It’s easy in Photos for macOS to set up multiple libraries. You might want to separate projects, trips, and work and personal media, or you have so many images and videos that a single library feels unmanageable. With multiple libraries, you can also ave a specific library where you want–they don’t have to live on your startup volume. You could store them on other partitions, other mounted volumes, or external drives that you keep offline for storage. (To create an additional library, quit Photos if it’s running, hold down the Option key while launching Photos, click Create New, and choose a location.)
However, there’s a significant limitation if you opt to use more than one library: only a single library at a time can be set to work with iCloud Photos and gain all the advantages of multi-device sync and cloud storage and access. Apple has never signaled any desire to change this, and I would assume we wouldn’t see any movement until late 2023, even if the company wanted to allow multiple iCloud Photos libraries.
You can pursue one of several alternative strategies, however:
- Merge your libraries: The simplest course of action is to have one monolithic library if you want all your libraries to sync. If you have reasons to keep them separate this isn’t an answer, of course. And Apple doesn’t offer library merging. For that, turn to PowerPhotos 2 ($29.95), recently reviewed.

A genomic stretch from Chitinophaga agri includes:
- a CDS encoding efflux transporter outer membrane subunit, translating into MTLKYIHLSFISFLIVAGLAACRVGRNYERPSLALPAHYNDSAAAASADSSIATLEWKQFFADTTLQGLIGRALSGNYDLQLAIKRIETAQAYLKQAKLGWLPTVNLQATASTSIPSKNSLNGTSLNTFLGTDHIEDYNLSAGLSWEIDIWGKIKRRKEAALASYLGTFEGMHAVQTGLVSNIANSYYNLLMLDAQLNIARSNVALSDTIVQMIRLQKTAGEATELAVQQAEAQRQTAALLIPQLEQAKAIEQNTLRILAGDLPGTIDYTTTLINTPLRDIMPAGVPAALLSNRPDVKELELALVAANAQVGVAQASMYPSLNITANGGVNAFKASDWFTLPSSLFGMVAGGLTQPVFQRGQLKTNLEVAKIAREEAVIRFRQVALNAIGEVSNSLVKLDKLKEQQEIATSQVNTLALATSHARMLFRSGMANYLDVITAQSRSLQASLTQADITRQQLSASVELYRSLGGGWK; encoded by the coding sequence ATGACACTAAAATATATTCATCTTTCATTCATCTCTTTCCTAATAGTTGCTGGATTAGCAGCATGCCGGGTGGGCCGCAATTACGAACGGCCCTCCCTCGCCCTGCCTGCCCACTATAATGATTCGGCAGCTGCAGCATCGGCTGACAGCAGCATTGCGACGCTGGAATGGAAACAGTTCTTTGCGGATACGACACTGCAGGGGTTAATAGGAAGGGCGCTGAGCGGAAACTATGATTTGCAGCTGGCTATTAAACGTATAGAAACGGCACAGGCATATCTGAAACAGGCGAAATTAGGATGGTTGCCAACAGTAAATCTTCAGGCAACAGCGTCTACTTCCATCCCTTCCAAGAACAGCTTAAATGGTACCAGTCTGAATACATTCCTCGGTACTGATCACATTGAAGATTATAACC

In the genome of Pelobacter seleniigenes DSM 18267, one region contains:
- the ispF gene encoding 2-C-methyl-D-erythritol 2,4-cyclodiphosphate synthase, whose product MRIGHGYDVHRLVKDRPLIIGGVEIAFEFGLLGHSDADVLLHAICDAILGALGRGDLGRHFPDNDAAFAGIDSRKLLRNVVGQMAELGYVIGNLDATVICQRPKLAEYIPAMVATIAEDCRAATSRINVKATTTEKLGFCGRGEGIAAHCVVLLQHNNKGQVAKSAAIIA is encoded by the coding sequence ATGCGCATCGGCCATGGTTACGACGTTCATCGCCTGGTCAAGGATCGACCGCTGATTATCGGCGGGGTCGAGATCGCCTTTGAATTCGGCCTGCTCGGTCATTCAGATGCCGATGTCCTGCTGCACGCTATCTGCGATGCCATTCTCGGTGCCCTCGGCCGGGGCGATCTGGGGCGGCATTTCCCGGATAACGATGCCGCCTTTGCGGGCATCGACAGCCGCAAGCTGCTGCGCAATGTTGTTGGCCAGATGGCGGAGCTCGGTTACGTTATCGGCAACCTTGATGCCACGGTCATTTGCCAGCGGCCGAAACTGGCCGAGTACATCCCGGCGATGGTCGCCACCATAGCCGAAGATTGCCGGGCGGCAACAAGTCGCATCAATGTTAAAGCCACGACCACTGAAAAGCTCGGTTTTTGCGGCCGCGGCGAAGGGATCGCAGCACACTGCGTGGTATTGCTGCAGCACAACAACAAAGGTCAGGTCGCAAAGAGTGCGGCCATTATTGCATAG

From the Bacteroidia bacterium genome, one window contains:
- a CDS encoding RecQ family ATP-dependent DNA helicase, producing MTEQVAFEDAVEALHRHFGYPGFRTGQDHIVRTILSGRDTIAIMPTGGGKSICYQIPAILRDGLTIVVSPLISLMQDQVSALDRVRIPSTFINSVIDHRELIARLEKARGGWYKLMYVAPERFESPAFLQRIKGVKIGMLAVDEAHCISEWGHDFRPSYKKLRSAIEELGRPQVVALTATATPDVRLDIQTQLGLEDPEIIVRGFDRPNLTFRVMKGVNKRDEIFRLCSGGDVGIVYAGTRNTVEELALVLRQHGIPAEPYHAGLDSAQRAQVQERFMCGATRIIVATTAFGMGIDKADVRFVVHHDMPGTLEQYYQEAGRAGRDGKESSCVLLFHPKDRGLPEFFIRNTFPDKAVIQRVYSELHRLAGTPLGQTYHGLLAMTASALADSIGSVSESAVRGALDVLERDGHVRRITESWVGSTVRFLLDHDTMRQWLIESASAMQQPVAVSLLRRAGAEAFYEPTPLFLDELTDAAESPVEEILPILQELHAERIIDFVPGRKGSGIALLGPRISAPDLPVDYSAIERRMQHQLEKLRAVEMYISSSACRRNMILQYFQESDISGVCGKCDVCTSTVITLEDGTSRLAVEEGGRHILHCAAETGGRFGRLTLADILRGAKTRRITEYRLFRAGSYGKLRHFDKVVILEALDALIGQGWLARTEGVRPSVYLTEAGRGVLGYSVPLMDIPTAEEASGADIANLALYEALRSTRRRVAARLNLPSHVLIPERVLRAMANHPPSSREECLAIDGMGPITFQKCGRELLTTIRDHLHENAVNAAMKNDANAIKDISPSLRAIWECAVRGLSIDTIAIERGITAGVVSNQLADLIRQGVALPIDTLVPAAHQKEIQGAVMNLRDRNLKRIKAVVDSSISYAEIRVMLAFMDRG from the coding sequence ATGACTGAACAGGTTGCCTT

- Create multiple accounts: While you can only have a single Photos library synced with iCloud Photos, that’s a limitation of your macOS and Apple ID account. You could create multiple macOS and Apple ID accounts, and log each of your additional macOS accounts into different Apple ID accounts. In each macOS account, pick a different library to sync. The management here would be difficult but it would work. Downsides? You need to switch among macOS accounts or iCloud.com logins to view images; you don’t get automatic sync from your iPhone, iPad, or other Macs to each account; and you might have to pay for iCloud+ levels of storage for each Apple ID if you have over 50 GB of media in each library.
- Use other cloud-based photo libraries: If you’re committed to using Photos as your media front end this won’t work. But you could turn to Google Photos. Google also doesn’t allow multiple libraries. But because it manages all your settings through a web app, you could tag images to create large albums or sets of albums that could function as library separators.
This Mac 911 article is in response to a question submitted by Macworld reader Greg.
Ask Mac 911
We’ve compiled a list of the questions we get asked most frequently, along with answers and links to columns: read our super FAQ to see if your question is covered. If not, we’re always looking for new problems to solve! Email yours to [email protected], including screen captures as appropriate and whether you want your full name used. Not every question will be answered, we don’t reply to email, and we cannot provide direct troubleshooting advice.